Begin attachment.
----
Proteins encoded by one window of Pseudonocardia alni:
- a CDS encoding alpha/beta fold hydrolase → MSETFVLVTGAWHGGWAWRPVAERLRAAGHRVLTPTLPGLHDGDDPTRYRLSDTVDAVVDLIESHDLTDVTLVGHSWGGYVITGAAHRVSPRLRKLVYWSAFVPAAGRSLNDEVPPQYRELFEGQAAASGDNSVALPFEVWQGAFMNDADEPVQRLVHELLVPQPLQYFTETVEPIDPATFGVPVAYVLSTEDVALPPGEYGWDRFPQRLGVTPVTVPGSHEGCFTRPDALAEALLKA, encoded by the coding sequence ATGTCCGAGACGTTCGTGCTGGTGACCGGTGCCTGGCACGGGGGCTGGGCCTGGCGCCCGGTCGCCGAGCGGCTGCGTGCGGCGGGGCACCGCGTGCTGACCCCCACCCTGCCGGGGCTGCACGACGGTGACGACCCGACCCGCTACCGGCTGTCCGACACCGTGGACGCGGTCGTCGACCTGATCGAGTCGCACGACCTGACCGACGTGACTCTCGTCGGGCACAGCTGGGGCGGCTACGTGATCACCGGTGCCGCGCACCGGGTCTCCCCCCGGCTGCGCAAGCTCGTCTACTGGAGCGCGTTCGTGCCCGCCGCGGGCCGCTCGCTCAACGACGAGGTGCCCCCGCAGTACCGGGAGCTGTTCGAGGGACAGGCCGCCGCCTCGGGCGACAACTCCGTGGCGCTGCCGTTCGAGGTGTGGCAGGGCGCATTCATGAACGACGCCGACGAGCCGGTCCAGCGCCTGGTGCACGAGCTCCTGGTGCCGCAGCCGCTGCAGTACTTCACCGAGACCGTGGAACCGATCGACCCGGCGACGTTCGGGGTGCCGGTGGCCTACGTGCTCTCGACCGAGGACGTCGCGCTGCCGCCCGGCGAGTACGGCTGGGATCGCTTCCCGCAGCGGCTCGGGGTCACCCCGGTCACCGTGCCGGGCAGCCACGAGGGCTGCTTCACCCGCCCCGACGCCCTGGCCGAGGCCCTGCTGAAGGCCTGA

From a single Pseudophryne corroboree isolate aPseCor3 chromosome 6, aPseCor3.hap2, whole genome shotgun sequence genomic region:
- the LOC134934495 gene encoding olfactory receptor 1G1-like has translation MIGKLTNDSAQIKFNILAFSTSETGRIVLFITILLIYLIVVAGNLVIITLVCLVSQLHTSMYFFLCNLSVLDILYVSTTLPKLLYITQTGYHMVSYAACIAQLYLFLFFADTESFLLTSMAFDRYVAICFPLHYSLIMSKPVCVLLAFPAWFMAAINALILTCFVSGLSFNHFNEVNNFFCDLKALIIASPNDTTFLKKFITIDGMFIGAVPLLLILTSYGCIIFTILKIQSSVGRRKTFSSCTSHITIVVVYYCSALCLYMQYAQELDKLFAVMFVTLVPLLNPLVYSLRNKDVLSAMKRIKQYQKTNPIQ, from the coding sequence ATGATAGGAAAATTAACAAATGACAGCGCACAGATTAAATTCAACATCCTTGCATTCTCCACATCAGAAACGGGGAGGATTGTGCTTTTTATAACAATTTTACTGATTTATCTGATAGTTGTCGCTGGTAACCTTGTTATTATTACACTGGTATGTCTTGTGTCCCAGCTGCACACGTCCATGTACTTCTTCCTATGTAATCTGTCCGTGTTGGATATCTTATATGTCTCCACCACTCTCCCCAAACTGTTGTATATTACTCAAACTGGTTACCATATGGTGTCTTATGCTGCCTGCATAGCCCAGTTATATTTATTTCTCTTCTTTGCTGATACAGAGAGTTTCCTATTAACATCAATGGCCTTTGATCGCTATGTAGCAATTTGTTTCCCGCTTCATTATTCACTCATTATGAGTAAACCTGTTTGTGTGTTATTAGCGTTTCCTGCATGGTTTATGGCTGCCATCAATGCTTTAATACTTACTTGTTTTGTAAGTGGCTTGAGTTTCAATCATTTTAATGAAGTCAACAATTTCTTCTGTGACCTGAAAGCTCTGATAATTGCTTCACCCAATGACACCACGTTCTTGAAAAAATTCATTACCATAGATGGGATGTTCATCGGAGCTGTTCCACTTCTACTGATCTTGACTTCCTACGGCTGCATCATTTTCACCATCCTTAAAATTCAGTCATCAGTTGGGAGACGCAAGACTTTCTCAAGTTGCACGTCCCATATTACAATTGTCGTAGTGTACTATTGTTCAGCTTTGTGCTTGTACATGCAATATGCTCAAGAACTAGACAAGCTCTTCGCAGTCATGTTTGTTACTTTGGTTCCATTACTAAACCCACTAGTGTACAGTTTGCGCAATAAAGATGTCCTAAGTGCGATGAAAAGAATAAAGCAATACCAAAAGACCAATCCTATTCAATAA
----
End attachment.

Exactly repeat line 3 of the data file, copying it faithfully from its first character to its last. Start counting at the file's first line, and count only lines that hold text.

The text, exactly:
From a single Pseudophryne corroboree isolate aPseCor3 chromosome 6, aPseCor3.hap2, whole genome shotgun sequence genomic region: